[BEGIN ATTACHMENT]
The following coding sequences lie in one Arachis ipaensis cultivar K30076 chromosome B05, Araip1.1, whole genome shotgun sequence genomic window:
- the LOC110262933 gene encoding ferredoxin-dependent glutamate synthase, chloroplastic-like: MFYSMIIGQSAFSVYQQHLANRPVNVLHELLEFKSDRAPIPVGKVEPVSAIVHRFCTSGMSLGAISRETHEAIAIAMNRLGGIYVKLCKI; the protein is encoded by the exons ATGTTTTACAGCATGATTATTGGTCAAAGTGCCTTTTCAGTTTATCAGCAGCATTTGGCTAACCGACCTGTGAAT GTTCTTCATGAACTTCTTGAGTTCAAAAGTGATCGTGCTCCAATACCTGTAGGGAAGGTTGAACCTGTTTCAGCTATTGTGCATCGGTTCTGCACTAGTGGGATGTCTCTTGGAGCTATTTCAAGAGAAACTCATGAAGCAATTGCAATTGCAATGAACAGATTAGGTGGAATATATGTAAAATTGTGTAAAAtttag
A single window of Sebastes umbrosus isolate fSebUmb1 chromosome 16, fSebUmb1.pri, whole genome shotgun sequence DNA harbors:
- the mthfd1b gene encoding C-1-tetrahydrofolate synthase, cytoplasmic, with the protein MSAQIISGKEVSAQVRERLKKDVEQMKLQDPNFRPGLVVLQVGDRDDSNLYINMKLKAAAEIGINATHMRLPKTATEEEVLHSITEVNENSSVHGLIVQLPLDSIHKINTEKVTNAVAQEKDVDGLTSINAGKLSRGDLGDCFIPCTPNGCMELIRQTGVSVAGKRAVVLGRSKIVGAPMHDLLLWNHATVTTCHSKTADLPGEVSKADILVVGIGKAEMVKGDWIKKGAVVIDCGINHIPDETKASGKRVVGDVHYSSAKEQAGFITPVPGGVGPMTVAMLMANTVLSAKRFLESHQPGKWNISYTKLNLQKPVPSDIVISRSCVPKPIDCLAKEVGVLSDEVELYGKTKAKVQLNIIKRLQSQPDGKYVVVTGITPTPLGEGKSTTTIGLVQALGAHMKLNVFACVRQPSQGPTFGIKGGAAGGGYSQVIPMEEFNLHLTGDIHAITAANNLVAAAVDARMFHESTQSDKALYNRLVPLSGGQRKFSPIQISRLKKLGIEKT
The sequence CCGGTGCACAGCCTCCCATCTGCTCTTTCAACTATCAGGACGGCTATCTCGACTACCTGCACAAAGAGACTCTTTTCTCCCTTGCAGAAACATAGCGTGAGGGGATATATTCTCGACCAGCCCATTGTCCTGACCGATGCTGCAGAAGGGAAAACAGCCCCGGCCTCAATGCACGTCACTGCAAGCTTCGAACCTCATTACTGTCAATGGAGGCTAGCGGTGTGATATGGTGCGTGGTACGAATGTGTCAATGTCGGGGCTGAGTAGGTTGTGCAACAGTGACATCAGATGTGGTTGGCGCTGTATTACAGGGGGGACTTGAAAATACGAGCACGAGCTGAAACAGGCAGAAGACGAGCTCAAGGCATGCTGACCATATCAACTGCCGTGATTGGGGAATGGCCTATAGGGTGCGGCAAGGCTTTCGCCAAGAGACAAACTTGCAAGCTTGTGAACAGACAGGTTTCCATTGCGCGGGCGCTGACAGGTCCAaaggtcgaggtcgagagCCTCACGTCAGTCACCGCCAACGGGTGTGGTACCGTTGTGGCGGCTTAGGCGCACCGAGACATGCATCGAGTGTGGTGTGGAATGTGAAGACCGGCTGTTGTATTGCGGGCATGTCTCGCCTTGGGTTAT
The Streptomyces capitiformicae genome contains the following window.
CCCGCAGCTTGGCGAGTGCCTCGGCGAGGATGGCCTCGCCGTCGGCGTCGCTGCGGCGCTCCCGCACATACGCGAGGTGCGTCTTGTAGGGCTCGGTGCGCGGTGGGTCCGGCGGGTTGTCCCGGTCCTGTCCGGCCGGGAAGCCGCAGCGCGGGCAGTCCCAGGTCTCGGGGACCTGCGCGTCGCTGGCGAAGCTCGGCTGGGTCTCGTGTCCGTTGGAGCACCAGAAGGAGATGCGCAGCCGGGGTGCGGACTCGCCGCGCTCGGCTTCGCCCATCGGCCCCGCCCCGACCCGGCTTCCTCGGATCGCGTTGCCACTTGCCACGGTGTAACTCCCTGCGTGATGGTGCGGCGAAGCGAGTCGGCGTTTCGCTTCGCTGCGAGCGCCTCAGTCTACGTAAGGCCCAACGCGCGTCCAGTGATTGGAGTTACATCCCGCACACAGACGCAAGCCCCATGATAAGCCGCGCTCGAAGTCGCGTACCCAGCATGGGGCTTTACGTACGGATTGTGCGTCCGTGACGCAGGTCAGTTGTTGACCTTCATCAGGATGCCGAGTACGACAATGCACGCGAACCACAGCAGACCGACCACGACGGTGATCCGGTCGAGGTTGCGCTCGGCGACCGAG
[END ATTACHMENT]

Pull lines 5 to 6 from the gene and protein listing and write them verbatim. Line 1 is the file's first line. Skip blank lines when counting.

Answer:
The sequence CCGGTGCACAGCCTCCCATCTGCTCTTTCAACTATCAGGACGGCTATCTCGACTACCTGCACAAAGAGACTCTTTTCTCCCTTGCAGAAACATAGCGTGAGGGGATATATTCTCGACCAGCCCATTGTCCTGACCGATGCTGCAGAAGGGAAAACAGCCCCGGCCTCAATGCACGTCACTGCAAGCTTCGAACCTCATTACTGTCAATGGAGGCTAGCGGTGTGATATGGTGCGTGGTACGAATGTGTCAATGTCGGGGCTGAGTAGGTTGTGCAACAGTGACATCAGATGTGGTTGGCGCTGTATTACAGGGGGGACTTGAAAATACGAGCACGAGCTGAAACAGGCAGAAGACGAGCTCAAGGCATGCTGACCATATCAACTGCCGTGATTGGGGAATGGCCTATAGGGTGCGGCAAGGCTTTCGCCAAGAGACAAACTTGCAAGCTTGTGAACAGACAGGTTTCCATTGCGCGGGCGCTGACAGGTCCAaaggtcgaggtcgagagCCTCACGTCAGTCACCGCCAACGGGTGTGGTACCGTTGTGGCGGCTTAGGCGCACCGAGACATGCATCGAGTGTGGTGTGGAATGTGAAGACCGGCTGTTGTATTGCGGGCATGTCTCGCCTTGGGTTAT
The Streptomyces capitiformicae genome contains the following window.